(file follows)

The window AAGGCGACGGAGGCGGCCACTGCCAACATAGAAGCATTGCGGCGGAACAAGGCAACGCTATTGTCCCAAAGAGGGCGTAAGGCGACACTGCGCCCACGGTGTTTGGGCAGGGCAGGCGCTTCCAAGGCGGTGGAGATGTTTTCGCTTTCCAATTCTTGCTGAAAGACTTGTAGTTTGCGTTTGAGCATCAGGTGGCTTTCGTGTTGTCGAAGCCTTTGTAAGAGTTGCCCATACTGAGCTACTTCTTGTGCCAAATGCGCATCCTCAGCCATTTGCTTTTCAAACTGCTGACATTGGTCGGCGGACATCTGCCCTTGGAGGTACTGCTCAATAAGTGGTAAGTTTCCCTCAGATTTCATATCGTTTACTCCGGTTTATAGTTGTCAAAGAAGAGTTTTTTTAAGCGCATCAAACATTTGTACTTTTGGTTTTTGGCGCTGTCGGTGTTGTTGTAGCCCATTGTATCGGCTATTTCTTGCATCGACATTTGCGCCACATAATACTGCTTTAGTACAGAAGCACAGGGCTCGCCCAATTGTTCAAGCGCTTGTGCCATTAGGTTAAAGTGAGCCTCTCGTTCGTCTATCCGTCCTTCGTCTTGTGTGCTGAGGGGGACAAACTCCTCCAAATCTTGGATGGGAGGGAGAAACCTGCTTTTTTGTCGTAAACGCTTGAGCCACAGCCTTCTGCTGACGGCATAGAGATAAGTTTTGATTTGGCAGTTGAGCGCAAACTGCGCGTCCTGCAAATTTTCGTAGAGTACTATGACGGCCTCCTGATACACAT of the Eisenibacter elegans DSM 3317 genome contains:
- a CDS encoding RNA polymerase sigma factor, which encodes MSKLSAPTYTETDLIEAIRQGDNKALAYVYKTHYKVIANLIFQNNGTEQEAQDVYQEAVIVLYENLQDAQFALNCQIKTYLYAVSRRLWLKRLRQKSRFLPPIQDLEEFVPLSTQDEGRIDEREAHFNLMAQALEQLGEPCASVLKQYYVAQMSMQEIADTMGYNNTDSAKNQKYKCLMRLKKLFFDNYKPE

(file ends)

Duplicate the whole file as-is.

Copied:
The window AAGGCGACGGAGGCGGCCACTGCCAACATAGAAGCATTGCGGCGGAACAAGGCAACGCTATTGTCCCAAAGAGGGCGTAAGGCGACACTGCGCCCACGGTGTTTGGGCAGGGCAGGCGCTTCCAAGGCGGTGGAGATGTTTTCGCTTTCCAATTCTTGCTGAAAGACTTGTAGTTTGCGTTTGAGCATCAGGTGGCTTTCGTGTTGTCGAAGCCTTTGTAAGAGTTGCCCATACTGAGCTACTTCTTGTGCCAAATGCGCATCCTCAGCCATTTGCTTTTCAAACTGCTGACATTGGTCGGCGGACATCTGCCCTTGGAGGTACTGCTCAATAAGTGGTAAGTTTCCCTCAGATTTCATATCGTTTACTCCGGTTTATAGTTGTCAAAGAAGAGTTTTTTTAAGCGCATCAAACATTTGTACTTTTGGTTTTTGGCGCTGTCGGTGTTGTTGTAGCCCATTGTATCGGCTATTTCTTGCATCGACATTTGCGCCACATAATACTGCTTTAGTACAGAAGCACAGGGCTCGCCCAATTGTTCAAGCGCTTGTGCCATTAGGTTAAAGTGAGCCTCTCGTTCGTCTATCCGTCCTTCGTCTTGTGTGCTGAGGGGGACAAACTCCTCCAAATCTTGGATGGGAGGGAGAAACCTGCTTTTTTGTCGTAAACGCTTGAGCCACAGCCTTCTGCTGACGGCATAGAGATAAGTTTTGATTTGGCAGTTGAGCGCAAACTGCGCGTCCTGCAAATTTTCGTAGAGTACTATGACGGCCTCCTGATACACAT of the Eisenibacter elegans DSM 3317 genome contains:
- a CDS encoding RNA polymerase sigma factor, which encodes MSKLSAPTYTETDLIEAIRQGDNKALAYVYKTHYKVIANLIFQNNGTEQEAQDVYQEAVIVLYENLQDAQFALNCQIKTYLYAVSRRLWLKRLRQKSRFLPPIQDLEEFVPLSTQDEGRIDEREAHFNLMAQALEQLGEPCASVLKQYYVAQMSMQEIADTMGYNNTDSAKNQKYKCLMRLKKLFFDNYKPE